Monday, August 12, 2013


"The practical point would be to discover — "


one day in Paradise

a Gipsy


to see the blandness

of the leaves —

so many

so lascivious

and still

William Carlos Williams


This is the poem that comes before "XXII" the now famous "so much depends / upon // a red wheel /
barrow..." getting to those "white chickens." Published first in 1923 in Spring and All and printed by the same hands (Maurice Darantière) that had printed Ulysses the year before — and released by Robert McAlmon's Contact Publishing Company (Paris) — issued in an edition of 300 copies, where most went undistributed. The Williams book was released the same year as Wallace Steven's Harmonium, Mina Loy's Lunar Baedecker and Jean Toomer's Cane. It was a year before Franz Kafka would pass away. All these giant rocks tumbling.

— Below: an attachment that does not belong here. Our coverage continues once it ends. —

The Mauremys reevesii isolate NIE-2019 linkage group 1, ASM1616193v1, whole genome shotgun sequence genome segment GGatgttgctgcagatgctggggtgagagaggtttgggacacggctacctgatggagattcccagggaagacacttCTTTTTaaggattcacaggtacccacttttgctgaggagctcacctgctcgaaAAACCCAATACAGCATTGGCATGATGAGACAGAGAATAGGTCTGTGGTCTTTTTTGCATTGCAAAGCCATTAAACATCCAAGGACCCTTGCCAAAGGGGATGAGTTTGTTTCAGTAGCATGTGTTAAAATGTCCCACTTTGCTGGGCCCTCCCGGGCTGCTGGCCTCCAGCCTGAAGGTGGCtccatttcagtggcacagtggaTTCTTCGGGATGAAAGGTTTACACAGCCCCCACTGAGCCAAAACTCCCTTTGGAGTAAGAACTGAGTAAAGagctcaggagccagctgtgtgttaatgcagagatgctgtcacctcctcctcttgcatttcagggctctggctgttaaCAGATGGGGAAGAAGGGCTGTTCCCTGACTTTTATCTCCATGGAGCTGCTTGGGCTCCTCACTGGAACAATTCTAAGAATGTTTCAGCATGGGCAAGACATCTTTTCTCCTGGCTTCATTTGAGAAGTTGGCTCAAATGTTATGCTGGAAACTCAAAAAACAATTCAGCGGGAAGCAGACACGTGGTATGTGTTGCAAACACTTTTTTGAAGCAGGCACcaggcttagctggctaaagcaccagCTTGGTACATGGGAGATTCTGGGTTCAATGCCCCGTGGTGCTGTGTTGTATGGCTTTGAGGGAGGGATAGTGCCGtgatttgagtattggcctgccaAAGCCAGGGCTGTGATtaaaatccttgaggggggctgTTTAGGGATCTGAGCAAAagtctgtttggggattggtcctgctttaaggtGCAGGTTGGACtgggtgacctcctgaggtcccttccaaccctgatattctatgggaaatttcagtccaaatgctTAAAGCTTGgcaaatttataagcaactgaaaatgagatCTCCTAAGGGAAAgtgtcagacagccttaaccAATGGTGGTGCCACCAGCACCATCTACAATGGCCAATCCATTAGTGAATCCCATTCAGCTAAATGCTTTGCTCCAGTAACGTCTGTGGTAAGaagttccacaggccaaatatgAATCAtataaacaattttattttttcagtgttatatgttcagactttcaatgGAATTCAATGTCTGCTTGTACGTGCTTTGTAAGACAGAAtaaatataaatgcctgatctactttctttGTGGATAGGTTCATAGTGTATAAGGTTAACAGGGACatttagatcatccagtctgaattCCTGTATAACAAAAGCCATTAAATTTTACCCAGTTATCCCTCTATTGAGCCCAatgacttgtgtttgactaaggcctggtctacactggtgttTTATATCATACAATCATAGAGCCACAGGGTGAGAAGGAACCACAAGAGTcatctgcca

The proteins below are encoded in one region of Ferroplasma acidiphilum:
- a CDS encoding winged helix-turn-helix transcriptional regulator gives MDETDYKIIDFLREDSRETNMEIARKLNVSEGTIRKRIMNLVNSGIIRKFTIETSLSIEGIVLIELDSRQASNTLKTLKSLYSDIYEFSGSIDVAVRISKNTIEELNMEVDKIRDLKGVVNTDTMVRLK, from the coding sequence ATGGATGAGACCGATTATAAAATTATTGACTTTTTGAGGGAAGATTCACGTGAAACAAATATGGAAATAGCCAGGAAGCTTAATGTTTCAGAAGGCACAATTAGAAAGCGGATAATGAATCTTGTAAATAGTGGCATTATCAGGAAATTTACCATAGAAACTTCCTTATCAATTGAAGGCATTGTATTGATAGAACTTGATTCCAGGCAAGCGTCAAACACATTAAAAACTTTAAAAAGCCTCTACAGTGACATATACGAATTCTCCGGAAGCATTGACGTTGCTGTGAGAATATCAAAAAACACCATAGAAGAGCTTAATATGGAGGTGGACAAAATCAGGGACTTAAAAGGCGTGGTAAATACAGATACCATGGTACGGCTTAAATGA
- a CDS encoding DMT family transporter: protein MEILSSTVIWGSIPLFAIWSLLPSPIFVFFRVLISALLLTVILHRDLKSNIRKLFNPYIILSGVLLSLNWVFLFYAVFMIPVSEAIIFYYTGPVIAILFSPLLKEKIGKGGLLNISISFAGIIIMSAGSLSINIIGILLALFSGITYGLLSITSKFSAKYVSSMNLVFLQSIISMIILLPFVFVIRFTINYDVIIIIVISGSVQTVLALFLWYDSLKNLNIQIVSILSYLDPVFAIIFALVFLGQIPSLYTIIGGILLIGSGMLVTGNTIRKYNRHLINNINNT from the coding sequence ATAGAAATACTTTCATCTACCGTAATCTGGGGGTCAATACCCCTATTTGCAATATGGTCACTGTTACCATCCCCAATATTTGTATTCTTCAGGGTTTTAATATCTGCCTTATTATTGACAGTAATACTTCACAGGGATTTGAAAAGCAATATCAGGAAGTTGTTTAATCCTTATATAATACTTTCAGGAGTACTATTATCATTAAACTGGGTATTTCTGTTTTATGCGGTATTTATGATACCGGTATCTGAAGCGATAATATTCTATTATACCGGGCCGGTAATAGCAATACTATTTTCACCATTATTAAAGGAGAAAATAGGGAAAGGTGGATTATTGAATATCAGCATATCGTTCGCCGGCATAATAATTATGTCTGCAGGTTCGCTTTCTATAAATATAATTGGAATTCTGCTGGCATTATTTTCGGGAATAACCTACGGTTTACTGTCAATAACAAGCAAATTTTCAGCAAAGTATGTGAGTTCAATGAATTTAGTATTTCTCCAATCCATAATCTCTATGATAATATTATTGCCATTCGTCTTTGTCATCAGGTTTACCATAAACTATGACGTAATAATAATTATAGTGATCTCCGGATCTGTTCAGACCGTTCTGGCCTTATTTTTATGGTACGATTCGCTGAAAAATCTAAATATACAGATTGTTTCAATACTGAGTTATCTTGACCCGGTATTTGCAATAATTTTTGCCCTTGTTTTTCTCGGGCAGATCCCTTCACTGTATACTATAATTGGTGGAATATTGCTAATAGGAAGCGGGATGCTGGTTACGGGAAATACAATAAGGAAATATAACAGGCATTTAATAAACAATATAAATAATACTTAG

I love both my New Directions and Frontier Press editions of the Williams masterpiece — with one of the finest poetry book titles, ever.

"I can go no further than to say that poetry feels
the imagination and prose the emotions, poetry
liberates the words from their emotional implications,
prose confirms them in it. Both move centrifugally
or centripetally toward the intelligence."
WCW (1923)